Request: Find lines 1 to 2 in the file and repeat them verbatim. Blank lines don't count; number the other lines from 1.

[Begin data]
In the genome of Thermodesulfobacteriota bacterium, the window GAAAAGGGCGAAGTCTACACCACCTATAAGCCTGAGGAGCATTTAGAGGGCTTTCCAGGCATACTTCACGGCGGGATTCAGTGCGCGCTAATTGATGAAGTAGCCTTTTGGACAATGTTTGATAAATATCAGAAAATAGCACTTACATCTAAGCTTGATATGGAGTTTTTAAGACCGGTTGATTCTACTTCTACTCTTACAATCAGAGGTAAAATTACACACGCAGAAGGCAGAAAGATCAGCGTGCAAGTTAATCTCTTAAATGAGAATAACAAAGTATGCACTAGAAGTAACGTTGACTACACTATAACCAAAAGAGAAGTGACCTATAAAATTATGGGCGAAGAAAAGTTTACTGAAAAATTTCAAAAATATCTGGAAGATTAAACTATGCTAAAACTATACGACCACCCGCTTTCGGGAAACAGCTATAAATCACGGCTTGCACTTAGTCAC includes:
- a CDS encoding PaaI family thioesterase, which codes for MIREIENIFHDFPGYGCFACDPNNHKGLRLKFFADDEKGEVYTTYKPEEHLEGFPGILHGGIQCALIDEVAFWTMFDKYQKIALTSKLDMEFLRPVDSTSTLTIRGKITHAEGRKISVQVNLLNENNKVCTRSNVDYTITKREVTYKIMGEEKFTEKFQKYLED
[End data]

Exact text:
In the genome of Thermodesulfobacteriota bacterium, the window GAAAAGGGCGAAGTCTACACCACCTATAAGCCTGAGGAGCATTTAGAGGGCTTTCCAGGCATACTTCACGGCGGGATTCAGTGCGCGCTAATTGATGAAGTAGCCTTTTGGACAATGTTTGATAAATATCAGAAAATAGCACTTACATCTAAGCTTGATATGGAGTTTTTAAGACCGGTTGATTCTACTTCTACTCTTACAATCAGAGGTAAAATTACACACGCAGAAGGCAGAAAGATCAGCGTGCAAGTTAATCTCTTAAATGAGAATAACAAAGTATGCACTAGAAGTAACGTTGACTACACTATAACCAAAAGAGAAGTGACCTATAAAATTATGGGCGAAGAAAAGTTTACTGAAAAATTTCAAAAATATCTGGAAGATTAAACTATGCTAAAACTATACGACCACCCGCTTTCGGGAAACAGCTATAAATCACGGCTTGCACTTAGTCAC includes:
- a CDS encoding PaaI family thioesterase, which codes for MIREIENIFHDFPGYGCFACDPNNHKGLRLKFFADDEKGEVYTTYKPEEHLEGFPGILHGGIQCALIDEVAFWTMFDKYQKIALTSKLDMEFLRPVDSTSTLTIRGKITHAEGRKISVQVNLLNENNKVCTRSNVDYTITKREVTYKIMGEEKFTEKFQKYLED